Recently, I had the occasion to attempt to generate an OGC GeoPackage from QGIS and publish it using GeoServer. The use case was fairly straightforward. I had been given data in GML format and needed to publish it. For many valid reasons (such as lack of spatial indexing), GeoServer does not natively support publishing GML data. As a result, I need to convert it to something that GeoServer did support.
QGIS opened and displayed the data easily and, from there, I could export it into any number of formats. (Or I could have used OGR.) The feature attributes had very long names and I didn’t want to lose that richness by exporting to shapefile. I was trying to keep my server-side life simple, so I was hoping to avoid setting up an RDBMS data store for this purpose. It was then that I noticed QGIS supports exporting to GeoPackge, so I decided to give it a go.
For purposes of this post, I am using a shapefile of building footprints of Leonardtown, Maryland. The process is the same for a GML file, however.
As shown below, you initiate the process like any other by right-clicking and choosing “Save As…” in the context menu.
In the resulting dialog box, you set your export options, such as output file name. The dialog below is showing defaults, which were sufficient for this post.
Once the GeoPackage file is created, it’s time to publish it in GeoServer. GeoServer doesn’t support GeoPackage out of the box, requiring you to install the WPS extension and the GeoPackage extension in that order. The installation instructions are well-document here, so I won’t repeat them in this post.
Once these extensions are installed and running, you will be able to choose a GeoPackage as a data store. Simply choose “Stores” under the “Data” heading in the left column of the GeoServer administration page. The choose to create a new data store and select “GeoPackage” under “Vector Data Sources.” There is also a GeoPackage choice for raster data stores, but this post will not address that.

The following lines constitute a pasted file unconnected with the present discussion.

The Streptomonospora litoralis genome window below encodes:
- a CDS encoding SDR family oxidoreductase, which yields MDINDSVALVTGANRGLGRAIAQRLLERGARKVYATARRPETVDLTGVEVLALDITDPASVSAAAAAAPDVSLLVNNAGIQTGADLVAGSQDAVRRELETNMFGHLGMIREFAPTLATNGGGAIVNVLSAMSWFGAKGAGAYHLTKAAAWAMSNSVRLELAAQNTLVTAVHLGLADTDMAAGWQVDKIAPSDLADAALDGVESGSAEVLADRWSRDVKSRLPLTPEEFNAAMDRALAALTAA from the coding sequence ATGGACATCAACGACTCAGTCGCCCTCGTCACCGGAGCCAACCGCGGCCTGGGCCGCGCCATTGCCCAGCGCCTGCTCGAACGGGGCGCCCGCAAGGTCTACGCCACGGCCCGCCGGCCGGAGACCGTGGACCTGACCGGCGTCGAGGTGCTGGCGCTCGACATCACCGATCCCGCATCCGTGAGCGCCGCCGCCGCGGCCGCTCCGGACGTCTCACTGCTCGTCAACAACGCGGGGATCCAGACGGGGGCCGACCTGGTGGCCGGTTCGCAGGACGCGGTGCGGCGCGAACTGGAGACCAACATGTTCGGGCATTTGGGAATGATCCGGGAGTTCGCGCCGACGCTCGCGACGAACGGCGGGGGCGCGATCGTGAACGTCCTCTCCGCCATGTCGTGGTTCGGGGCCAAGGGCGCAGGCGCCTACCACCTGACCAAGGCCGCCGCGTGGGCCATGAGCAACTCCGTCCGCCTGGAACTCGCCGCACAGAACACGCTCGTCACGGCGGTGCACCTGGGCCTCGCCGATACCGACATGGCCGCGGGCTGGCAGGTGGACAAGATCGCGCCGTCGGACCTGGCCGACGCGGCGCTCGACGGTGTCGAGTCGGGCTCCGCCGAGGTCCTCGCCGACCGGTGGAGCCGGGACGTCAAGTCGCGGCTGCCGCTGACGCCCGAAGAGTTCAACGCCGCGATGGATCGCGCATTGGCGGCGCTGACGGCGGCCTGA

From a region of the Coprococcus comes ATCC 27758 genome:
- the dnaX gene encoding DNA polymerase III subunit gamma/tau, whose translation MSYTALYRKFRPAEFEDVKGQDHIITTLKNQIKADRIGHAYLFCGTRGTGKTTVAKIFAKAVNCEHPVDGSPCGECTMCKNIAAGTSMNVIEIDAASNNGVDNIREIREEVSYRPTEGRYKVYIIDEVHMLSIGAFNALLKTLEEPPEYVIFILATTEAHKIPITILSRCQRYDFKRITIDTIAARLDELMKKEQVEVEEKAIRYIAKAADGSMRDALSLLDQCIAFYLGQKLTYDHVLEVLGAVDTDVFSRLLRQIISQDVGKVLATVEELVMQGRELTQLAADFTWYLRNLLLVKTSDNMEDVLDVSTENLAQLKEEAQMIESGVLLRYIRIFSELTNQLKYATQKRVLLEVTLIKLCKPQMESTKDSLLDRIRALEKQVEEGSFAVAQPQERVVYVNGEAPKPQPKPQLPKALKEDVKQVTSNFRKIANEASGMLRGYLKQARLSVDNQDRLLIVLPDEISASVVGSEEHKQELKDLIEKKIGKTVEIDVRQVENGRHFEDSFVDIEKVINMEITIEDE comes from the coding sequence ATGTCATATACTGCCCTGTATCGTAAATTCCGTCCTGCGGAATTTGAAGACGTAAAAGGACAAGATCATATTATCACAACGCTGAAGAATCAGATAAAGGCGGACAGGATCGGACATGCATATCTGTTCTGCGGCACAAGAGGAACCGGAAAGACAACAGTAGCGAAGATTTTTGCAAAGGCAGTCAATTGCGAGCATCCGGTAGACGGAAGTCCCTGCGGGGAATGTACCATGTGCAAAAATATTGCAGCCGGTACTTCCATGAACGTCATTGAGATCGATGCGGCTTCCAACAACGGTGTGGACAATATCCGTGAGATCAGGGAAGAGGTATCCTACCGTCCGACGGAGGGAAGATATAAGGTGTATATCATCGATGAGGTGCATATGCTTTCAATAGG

You then need to configure the new GeoPackage data source. In the example below, everything but the file name is a default.
After the data source has been set up, you can publish one or more layers from your GeoPackage. In this case, I only had one layer. Click “Publish” and set the various layer parameters as you see fit.
Once you have configured and published your layer, you can use the GeoServer “Layer Preview” tool to verify it. The image below shows a portion of my layer, as well as the attribute data for one of the buildings. In this case, I used the Openlayers option to view and interact with my data. It is set up to access the layer via WMS, GeoServer supports numerous options for accessing the data.
I needed to accomplish this for a project-related task. The primary focus of the project is a software development task and GeoServer is basically part of the supporting infrastructure. The ease with which I was able to accomplish this kept me from getting diverted. I’ve recently commented on how easy it has been to work with the latest versions of Esri’s server products after a long hiatus from them. I found the process to be equally smooth with this toolset and it’s encouraging to see so many easy-to-use options at the fingertips of GIS practitioners.